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When developing and testing WP7 apps you're pc is connected to either a real WP7 phone or to the WP7 Device Emulator. For a specific development-purpose I would like to connect directly to the development pc (let's call it the host pc) from the WP7 app without having to rely on an external toast-server. I'm using plain sockets, System.Net.Sockets.Socket.

There seem to be two options:

  1. Obtain the host pc's LAN IP and connect to that
  2. Connect to localhost

Option 1 usually works well, but not always: The host pc may not necessaily have an IP, in which case there's nothing to connect to. Also, in some scenarios all LAN traffic is directed through a company-wide proxy which will disrupt this mechanism.

That lead me to try out option 2. To my surprise it seems to work, but I need to be more sure than simply "it seems to work". I've googled all over but can't find any definitive answer, not even on Microsoft's site like e.g. http://msdn.microsoft.com/en-us/library/ff754351(v=VS.92).aspx. So this is my question:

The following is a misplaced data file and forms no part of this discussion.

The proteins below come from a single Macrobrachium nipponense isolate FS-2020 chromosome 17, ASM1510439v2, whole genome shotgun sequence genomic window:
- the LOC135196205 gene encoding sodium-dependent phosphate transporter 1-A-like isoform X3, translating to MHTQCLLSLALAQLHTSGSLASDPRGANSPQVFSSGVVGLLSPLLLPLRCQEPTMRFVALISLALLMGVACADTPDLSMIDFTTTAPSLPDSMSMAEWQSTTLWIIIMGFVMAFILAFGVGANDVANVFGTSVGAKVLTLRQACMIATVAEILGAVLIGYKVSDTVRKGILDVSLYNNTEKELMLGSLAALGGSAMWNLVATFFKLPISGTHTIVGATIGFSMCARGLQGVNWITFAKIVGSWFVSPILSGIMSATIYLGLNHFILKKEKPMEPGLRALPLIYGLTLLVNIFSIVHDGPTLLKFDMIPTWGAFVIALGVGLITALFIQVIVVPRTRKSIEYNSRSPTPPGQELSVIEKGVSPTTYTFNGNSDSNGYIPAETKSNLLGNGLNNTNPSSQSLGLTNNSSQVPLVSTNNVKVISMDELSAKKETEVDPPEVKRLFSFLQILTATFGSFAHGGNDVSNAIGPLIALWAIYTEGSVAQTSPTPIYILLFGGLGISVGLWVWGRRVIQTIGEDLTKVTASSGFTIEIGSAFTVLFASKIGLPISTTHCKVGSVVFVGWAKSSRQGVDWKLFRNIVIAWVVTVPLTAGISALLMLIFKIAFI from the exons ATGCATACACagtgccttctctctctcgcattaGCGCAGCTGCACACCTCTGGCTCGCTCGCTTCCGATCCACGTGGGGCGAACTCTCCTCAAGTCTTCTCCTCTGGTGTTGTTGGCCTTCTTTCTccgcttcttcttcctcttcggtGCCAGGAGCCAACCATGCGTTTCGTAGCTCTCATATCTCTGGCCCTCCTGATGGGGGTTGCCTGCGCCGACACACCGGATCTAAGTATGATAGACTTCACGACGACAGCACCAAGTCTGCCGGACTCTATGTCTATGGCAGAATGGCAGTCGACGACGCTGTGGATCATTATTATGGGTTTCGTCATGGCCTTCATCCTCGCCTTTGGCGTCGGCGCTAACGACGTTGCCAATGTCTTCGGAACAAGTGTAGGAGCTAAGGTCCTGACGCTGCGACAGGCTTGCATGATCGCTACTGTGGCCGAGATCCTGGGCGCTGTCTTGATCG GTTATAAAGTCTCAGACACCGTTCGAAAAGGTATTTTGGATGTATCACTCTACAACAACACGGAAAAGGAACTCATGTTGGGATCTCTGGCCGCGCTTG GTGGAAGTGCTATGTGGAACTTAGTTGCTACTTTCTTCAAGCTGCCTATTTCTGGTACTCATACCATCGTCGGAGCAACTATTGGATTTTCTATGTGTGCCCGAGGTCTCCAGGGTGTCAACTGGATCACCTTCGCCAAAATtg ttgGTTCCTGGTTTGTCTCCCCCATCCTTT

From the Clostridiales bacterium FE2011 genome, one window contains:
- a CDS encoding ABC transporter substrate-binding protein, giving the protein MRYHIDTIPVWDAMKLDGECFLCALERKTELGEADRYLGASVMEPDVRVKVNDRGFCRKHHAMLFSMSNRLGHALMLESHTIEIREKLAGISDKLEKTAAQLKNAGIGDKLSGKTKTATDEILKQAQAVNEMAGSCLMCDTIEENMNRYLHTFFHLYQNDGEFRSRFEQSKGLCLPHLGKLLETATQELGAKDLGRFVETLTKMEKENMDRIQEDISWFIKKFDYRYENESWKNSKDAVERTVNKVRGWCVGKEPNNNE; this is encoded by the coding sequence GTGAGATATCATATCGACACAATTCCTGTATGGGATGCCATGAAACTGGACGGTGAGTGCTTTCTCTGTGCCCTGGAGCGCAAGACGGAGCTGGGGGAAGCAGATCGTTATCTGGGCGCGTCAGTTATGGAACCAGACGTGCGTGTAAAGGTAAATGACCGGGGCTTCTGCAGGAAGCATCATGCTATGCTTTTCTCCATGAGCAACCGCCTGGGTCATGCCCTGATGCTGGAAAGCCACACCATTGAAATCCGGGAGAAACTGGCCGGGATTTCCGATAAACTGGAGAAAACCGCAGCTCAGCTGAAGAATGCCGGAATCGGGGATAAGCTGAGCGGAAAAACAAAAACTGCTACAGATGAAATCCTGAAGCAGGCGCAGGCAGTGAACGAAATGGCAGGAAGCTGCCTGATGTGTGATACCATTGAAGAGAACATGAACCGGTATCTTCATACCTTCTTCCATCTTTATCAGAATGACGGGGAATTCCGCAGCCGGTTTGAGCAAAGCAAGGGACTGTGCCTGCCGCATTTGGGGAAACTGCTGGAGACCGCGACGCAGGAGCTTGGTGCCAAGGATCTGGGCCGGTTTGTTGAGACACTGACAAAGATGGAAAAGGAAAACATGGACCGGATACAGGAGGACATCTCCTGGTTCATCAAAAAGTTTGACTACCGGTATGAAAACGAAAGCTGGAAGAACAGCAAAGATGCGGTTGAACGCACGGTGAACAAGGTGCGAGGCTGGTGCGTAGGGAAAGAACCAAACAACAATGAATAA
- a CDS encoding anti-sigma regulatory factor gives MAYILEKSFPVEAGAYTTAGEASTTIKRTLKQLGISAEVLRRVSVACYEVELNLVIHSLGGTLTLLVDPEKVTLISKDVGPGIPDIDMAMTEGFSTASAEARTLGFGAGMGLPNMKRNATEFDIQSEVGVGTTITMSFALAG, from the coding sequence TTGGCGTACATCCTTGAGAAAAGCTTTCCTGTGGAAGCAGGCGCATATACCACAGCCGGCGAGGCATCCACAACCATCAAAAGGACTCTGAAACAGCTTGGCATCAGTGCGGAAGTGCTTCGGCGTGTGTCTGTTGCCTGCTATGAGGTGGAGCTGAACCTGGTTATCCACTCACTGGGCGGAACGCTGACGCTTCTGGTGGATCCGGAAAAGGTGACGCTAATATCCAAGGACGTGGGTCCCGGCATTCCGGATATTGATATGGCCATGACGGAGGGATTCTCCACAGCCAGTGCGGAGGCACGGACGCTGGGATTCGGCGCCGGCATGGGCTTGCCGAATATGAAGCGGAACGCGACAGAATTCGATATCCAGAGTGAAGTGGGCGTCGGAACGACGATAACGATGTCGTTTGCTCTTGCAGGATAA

What exactly is the defined behavior of connecting to localhost from a WP7 app?
Altrernatively, is there a fool-proof way of connecting back to the host-pc?

(Let me stress this again: For this particular purpose I can't use toasts, because the development pc may not even be online.)

Edit: I work at EQATEC and the application in question is the EQATEC Profiler. Right now the profiler/app-communication is handled by injecting a socket/http-client into the deployed WP7 app that connects back to the profiler's LAN IP address. It works very well and is really fast, but in some very rare cases users are offline and therefore doesn't have an IP, or have some prohibitive lan proxy rules.
Therefore connecting to "localhost" would be excellent if that somehow magically would always work for everybody. It works for me and a couple of test-users, but does it work for all our many thousand profiler users all over the world? I'd like to be more sure.